Reference > Quotations > S. Austin Allibone, comp. > Prose Quotations from Socrates to Macaulay
S. Austin Allibone, comp.  Prose Quotations from Socrates to Macaulay.  1880.
  To be longing for this thing to-day, and for that thing to-morrow; to change likings for loathings, and to stand wishing and hankering at a venture,—how is it possible for any man to be at rest in this fluctuant wandering humour and opinion?
Roger L’Estrange.    
  It carries too great an imputation of ignorance, lightness, or folly, for men to quit and renounce their former tenets presently upon the offer of an argument which they cannot immediately answer.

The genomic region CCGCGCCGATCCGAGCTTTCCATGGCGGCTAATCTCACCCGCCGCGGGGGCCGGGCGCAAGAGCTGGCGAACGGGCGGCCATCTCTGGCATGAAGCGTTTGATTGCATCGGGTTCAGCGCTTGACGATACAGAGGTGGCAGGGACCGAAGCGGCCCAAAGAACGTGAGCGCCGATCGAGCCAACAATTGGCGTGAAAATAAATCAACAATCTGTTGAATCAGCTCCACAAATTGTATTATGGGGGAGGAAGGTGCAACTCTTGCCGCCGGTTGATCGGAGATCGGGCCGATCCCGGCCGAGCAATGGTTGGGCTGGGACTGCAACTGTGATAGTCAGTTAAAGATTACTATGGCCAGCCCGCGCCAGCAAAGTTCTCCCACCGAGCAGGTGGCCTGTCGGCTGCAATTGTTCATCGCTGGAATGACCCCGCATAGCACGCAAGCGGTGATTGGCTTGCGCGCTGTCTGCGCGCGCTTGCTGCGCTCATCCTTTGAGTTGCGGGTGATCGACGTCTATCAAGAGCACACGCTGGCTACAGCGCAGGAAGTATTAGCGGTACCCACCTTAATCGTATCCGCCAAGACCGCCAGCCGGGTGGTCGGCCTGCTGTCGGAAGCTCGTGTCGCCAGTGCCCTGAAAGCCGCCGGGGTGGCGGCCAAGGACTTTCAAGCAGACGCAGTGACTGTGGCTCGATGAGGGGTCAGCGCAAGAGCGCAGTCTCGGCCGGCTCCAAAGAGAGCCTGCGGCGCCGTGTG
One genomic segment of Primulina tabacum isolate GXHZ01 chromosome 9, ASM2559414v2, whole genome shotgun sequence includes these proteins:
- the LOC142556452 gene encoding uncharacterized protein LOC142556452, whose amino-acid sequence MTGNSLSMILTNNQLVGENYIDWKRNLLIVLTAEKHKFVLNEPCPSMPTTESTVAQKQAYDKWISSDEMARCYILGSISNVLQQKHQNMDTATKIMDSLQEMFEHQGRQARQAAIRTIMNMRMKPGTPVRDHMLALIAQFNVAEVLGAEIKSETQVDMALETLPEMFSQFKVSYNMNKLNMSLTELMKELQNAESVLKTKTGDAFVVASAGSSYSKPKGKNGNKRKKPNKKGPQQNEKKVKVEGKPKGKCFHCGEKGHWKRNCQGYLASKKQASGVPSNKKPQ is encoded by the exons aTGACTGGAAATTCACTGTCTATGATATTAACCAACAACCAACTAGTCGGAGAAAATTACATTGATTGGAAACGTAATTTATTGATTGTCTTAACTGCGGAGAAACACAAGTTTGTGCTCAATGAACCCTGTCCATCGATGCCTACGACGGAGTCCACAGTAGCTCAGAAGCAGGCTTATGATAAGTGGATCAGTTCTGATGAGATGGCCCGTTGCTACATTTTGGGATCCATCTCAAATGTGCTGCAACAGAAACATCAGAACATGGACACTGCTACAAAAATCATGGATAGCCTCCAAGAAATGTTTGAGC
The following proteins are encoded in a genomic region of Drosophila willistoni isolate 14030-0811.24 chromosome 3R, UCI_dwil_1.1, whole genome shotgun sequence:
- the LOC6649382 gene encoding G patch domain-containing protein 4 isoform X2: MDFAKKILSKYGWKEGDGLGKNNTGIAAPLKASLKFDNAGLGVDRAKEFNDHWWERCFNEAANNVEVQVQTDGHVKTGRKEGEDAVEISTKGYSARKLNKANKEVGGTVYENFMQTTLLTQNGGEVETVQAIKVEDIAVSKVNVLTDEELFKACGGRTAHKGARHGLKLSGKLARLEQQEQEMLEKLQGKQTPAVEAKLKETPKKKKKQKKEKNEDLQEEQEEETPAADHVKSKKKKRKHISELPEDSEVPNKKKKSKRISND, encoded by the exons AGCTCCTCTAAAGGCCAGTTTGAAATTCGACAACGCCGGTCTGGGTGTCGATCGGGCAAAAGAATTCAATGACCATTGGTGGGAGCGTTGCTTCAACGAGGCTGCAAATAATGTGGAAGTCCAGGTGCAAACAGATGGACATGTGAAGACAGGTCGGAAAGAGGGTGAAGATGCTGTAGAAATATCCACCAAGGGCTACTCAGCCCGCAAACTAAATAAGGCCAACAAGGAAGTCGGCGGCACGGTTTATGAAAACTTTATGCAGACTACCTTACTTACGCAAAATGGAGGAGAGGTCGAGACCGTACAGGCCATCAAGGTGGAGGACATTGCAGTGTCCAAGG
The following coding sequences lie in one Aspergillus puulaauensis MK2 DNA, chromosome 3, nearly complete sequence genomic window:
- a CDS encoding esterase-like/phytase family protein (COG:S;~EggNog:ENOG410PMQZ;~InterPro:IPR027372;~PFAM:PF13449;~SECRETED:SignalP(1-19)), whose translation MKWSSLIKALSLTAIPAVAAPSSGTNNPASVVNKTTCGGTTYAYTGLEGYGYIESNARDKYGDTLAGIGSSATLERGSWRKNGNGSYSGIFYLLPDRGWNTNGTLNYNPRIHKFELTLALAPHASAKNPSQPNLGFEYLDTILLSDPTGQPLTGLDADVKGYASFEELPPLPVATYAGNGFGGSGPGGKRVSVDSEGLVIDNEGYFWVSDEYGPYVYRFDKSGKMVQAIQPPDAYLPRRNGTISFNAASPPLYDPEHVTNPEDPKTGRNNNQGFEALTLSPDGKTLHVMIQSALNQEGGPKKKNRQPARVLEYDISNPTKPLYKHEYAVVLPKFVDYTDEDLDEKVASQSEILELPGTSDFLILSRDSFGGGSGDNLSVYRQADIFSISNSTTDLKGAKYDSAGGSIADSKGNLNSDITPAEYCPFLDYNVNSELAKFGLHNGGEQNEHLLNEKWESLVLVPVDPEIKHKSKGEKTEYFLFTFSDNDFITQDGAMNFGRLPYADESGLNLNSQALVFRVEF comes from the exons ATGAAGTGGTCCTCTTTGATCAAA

John Locke.    
  When a point hath been well examined, and our own judgment settled, after a large survey of the merits of the cause, it would be a weakness to continue fluttering.
Dr. Isaac Watts.    

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